Blazons & Genealogy Notes
1) First notation: indygenat for col. Jan d’Aloy, 1768 W polu srebrnym orzeł złoty
2) First notation: indygenat for col. Jan d’Aloy, 1769 Tarcza dzielona w krzyż. W polu pierwszym, czerwonym orzeł złoty. W polu drugim i trzecim, błękitnych, trzy róże złote w skos lewy. W polu czwartym, czerwonym, koń złoty z uniesioną prawą przednią nogą.Klejnot: na trzech piórach strusich pół lwa złotego, wspiętego, trzymającego w lewej łapie kwiat lilii srebrny z dwoma listkami zielonymi.
Origin, Meaning, Family History and Aloy Coat of Arms and Family Crest
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Aloy Coat of Arms Meaning
The two main devices (symbols) in the Aloy blazon are the eagle and rose. The two main tinctures (colors) are azure and gules.
The bright, strong blue color in Heraldry is known in English as azure, and similarly in other European languages – azul in Spanish, azurro in Italian and azur in French. The word has its roots in the Arabic word lazura, also the source of the name of the precious stone lapis lazuli . Despite this, those heralds who liked to associate colours with jewels chose instead to describe blue as Sapphire. According to Wade, the use of this colour symbolises “Loyalty and Truth” .
The bold red colour on a heraldic shield is known as gules. It has a long history within heraldry, it is known that one of those who besieged the scottish castle of Carlaverock in 1300 was the French knight Euremions de la Brette who had as his arms a simple red shield.. The word gules is thought to come from the Arabic gule, or “red rose” . Later writers associated it with the precious stone ruby and the metal iron , perhaps because of the red glow of iron in the heat of the blacksmith’s forge.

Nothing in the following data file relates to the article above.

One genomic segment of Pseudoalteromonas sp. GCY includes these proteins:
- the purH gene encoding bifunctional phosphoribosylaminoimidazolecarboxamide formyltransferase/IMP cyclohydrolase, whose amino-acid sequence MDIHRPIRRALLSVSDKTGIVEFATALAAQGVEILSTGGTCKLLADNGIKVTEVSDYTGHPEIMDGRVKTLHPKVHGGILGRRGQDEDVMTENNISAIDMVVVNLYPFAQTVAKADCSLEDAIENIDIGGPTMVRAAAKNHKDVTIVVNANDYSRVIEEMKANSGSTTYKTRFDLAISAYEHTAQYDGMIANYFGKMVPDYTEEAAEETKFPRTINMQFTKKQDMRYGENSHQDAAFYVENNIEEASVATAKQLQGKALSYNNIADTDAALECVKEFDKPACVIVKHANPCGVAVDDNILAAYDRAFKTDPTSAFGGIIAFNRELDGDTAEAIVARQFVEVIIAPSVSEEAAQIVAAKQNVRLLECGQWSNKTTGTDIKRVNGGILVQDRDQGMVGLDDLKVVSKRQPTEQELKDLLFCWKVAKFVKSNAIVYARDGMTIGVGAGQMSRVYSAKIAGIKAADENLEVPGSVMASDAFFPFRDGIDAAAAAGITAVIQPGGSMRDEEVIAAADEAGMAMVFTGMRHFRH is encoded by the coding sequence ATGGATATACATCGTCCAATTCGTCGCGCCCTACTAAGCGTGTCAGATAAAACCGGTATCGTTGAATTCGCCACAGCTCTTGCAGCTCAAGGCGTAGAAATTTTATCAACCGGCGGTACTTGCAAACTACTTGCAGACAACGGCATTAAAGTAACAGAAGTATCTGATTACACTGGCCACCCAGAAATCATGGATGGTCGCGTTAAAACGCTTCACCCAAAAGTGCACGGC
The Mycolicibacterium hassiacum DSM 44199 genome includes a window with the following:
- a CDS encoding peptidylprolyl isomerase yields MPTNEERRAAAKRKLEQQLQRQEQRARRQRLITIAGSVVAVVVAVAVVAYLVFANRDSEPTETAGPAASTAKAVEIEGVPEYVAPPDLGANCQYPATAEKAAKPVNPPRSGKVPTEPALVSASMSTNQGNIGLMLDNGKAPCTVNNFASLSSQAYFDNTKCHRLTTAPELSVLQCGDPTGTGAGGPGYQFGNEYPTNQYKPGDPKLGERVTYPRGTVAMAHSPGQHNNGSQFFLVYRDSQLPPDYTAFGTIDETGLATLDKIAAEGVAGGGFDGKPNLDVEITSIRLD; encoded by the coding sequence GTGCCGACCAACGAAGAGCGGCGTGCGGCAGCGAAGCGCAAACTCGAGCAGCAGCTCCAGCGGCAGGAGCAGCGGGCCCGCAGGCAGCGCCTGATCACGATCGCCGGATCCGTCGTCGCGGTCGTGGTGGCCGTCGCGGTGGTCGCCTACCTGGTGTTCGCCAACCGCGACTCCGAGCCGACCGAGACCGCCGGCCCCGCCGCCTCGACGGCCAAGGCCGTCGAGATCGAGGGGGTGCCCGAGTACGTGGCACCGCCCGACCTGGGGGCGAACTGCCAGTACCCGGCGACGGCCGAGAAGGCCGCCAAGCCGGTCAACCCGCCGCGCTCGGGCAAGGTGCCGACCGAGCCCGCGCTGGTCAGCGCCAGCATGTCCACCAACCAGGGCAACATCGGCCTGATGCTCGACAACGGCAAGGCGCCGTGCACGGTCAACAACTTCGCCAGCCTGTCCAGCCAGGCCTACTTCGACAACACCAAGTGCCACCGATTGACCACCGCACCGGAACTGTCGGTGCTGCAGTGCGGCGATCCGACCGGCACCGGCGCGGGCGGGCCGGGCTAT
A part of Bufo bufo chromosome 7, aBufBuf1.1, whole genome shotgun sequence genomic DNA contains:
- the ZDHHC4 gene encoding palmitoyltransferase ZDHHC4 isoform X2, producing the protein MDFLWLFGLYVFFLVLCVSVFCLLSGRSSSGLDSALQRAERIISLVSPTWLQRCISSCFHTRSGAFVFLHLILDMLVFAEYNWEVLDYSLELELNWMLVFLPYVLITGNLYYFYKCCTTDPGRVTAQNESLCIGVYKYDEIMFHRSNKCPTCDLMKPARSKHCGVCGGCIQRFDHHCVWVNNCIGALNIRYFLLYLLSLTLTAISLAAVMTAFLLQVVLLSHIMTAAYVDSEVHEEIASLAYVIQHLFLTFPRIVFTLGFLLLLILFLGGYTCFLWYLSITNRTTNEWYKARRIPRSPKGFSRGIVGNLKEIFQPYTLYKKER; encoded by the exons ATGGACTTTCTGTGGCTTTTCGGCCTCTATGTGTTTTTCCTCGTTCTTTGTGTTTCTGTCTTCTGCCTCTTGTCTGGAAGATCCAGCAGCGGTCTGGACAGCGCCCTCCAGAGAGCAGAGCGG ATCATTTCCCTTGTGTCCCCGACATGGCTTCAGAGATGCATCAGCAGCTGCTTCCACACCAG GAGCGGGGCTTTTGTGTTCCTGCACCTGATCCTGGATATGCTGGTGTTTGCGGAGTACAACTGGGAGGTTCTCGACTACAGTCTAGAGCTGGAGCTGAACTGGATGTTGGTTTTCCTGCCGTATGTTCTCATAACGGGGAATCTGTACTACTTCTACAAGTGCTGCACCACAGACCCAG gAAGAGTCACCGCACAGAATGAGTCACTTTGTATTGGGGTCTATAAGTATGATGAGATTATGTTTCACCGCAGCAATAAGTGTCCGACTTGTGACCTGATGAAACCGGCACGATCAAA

Where the lion is undisputed king of the animals, the eagle undoubtedly plays the same role in the realm of the birds, its use in this form dating back to at least the Roman period . They tend to be illustrated in quite some detail, especially in continental European arms, and have almost as wide variety of postures and accessories as the lion, well illustrated in the reference as well as being just the eagle’s head or eagle’s leg. The symbology of the eagle is deep and complex, Wade devotes several pages to the subject , but suffice it say that it has long been associated with Empire and those held in high honour – any armiger would be pleased to have any form of Eagle upon their arms!
Natural objects abound in heraldry, and one category that gives especial delight are the many flowers and flowering plants that frequently occur . The rose is also of this type, being drawn, at least a little, realistically and often to very pleasing effect. It has long been present in English heraldry, and as a badge and symbol played an enormous in English history throughout the conflict between rival dynasties known as the War of the Roses. In addition to these familial uses, Wade suggests that red roses signify “beauty and grace” and the white represents “love and faith”.